2.21.11 Studying Crimes of Omission in Criminal Law: do you have a duty to act? Do you have a duty to save your child from drowning in a pool? Good answer. What if it’s your niece? Another good answer. What if it’s a stranger’s child? What if you can’t swim? What if it’s your sworn enemy? Where’s the line? Is it a legal duty or a moral duty? Every time I feel like I’m on solid footing I get thrown another curve – good thing I like curves. I like the whole cerebral challenge, I like the discovery and argument process, and I even like the gray area where these issues inevitably reside. What I’m learning about the law is that It Is Always The Way It Is. Unless It’s Not.
3.5.11 Topic of the day: In law school, which is the bigger advantage – Youth and Enthusiasm or Experience and Maturity? I’ve been watching my fellow classmates and I see their Facebook statuses and their answers during class and their comments when we do group study and I’m going to say that right now the jury’s still out (see what I did with that?). I can see that some of the time the younger students (<35) have ideas and vigor and I really appreciate their drive and openmindedness. I can see that we, the older crowd, have such a broader approach to the workload and time management, and we’re more patient (mostly…a week to grade my essay?? WTF?) and less flexible in accepting new concepts. I love watching the whole group interact, however; especially our class spread across continents and time zones and cultures. I am saddened by the loss of a couple of classmates already – I’m not looking forward to the natural attrition that’s just a fact of life with a graduate program like this.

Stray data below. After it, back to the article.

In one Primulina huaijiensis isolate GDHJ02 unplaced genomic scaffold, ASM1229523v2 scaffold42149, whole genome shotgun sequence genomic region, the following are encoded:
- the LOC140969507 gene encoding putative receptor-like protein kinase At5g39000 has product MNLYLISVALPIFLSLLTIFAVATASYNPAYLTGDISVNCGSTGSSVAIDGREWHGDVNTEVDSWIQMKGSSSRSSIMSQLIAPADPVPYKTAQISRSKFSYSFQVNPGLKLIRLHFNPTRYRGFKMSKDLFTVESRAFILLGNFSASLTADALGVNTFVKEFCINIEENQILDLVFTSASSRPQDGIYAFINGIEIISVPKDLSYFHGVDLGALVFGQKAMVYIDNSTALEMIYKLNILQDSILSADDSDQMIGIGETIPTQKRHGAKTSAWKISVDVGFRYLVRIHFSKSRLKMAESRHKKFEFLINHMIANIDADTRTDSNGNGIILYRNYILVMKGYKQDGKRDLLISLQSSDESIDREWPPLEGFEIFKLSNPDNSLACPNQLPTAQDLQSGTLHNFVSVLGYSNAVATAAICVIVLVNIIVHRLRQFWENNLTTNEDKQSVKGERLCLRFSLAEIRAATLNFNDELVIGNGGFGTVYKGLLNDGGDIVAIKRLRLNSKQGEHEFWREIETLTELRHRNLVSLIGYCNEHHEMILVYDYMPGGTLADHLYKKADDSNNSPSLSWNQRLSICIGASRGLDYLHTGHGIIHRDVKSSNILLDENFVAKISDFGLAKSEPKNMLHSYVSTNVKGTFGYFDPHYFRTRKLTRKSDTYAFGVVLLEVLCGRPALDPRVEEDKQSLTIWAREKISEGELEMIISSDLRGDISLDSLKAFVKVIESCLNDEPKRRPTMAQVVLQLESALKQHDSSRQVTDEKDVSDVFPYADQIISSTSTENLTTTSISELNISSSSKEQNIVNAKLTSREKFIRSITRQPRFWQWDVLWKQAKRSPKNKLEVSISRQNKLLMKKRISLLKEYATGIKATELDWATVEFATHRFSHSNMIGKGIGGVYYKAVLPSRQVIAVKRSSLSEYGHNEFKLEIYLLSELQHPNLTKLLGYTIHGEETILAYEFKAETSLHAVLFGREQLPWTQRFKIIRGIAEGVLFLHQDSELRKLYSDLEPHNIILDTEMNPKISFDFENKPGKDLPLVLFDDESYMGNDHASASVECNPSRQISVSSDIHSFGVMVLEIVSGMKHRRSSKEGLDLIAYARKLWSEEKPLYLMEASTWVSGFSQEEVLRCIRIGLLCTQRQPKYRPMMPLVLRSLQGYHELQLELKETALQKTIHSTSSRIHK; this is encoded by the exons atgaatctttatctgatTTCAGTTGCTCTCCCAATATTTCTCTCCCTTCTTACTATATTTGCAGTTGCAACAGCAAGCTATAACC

3.20.2011 I love my classmates! In a program like this you have to be creative and flexible about studying because #1) we’ve all got lives and jobs and families and #2) we live thousands of miles apart! My class is spread out over the globe so we use a variety of study tools – our go-to is Skype – an hour, two hours, three hours with briefs spread out and books open, talking about the current topic and sharing what we understand about it. We also use Facebook, and Facebook chat, and of course email (who knew that would be kind of old-school?).
3.29.2011 It’s time. I’m about 2 days premature on posting this, but I’m ready. I don’t know that it’s going to come as a surprise to anyone since I can’t keep my big mouth shut about how much I’m enjoying this, but here it is. I am loving it, I am overwhelmed and maximized on what I’m able to learn and understand, I have no assurance I can get through this over the next 4 years, and I’m going forward anyway. Every big undertaking involves big commitment and big risk.
Expect more entries regarding this subject, and as always,
Thanks for reading!